In April 2012, he established the Georgian Dream–Democratic Georgia party with the intention to challenge the ruling United National Movement in the parliamentary election scheduled for October 2012.[10] The Georgian Dream coalition is composed of the Republican Party of Georgia, Our Georgia – Free Democrats, the National Forum, the Conservative Party of Georgia and the Industry Will Save Georgia party. The head of the latter party publicly acknowledged in April 2012 that he doesn't share all of Ivanishvili's views on foreign policy, especially when it comes to joining NATO.[11]

On 11 June 2012, a USD 90.9 million fine was imposed on Ivanishvili for alleged violation of the Georgian legislation on party funding.[12] Ivanishvili is also under investigation on charges of using his companies Burji, Elita Burji, and Global Consulting Group for political and electoral goals.[13]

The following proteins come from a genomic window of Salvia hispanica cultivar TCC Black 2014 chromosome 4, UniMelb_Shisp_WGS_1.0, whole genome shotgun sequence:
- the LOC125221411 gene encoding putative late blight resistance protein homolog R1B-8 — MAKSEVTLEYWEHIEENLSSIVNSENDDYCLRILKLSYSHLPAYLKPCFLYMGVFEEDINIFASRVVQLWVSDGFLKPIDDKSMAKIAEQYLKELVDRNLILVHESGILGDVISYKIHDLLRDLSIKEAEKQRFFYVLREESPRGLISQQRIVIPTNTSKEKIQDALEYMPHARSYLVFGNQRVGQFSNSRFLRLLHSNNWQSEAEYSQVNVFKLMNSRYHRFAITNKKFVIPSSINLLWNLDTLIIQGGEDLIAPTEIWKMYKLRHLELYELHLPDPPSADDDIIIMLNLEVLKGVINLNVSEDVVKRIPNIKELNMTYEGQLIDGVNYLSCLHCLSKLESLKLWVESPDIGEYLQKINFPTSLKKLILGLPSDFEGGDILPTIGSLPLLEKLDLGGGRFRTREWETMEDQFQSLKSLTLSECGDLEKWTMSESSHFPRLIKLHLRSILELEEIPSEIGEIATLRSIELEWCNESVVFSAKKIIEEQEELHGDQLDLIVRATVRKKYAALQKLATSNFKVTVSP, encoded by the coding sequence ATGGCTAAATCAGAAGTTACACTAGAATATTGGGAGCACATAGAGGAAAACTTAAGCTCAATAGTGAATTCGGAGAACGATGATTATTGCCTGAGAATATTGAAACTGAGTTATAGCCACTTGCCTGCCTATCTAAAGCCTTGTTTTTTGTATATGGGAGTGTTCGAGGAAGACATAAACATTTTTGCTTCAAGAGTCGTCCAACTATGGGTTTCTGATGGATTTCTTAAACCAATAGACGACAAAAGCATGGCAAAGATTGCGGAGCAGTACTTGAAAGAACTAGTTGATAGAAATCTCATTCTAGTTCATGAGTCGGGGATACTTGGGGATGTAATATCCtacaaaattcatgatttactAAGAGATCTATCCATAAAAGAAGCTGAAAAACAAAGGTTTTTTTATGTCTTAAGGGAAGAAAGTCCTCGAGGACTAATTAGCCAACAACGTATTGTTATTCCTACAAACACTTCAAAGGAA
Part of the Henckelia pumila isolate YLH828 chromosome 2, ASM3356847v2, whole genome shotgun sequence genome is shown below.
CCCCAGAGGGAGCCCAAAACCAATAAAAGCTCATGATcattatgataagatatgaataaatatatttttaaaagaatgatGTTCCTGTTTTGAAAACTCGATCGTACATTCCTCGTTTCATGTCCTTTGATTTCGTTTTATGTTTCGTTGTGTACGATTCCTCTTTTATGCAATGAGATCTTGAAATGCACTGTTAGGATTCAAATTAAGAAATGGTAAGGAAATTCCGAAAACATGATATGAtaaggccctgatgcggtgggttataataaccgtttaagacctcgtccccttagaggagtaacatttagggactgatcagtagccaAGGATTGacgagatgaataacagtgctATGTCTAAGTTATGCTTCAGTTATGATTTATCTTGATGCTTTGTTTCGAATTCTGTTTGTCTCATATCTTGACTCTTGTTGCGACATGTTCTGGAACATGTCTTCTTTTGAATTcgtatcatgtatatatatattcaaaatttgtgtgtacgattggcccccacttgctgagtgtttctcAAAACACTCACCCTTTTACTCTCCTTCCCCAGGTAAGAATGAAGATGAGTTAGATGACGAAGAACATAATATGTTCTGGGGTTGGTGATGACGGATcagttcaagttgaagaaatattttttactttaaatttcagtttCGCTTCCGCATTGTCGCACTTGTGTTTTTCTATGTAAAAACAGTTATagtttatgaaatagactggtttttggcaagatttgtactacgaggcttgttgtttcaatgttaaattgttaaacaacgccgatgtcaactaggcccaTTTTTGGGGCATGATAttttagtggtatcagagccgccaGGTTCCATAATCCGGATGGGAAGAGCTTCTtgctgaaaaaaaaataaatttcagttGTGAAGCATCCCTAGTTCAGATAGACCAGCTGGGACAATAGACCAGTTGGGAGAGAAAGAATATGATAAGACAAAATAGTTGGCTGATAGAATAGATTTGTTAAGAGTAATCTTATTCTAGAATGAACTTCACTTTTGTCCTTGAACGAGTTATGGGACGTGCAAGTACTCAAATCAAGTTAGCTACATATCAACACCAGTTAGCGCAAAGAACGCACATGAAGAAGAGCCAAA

Personal life

He is married with four children.[7] Bidzina Ivanishvili lives in a house in the hills of Tbilisi which was specially designed for him by the famous Russian architect Mikhail Khazanov and finished by well known Japanese interior architect Shin Takamatsu which is worth an estimated $50 million.[14]

Ivanishvili is also known by the Russian first name Boris, which he previously used while working in Russia. He was widely reported under that name in the West. However, he has returned to his Georgian first name Bidzina in 2011.

Recently Ivanishvili became the subject of some interest in the art world, following his reported purchases of works by Pablo Picasso[15] and the contemporary artist Peter Doig at auctions for prices well above their estimates.[6]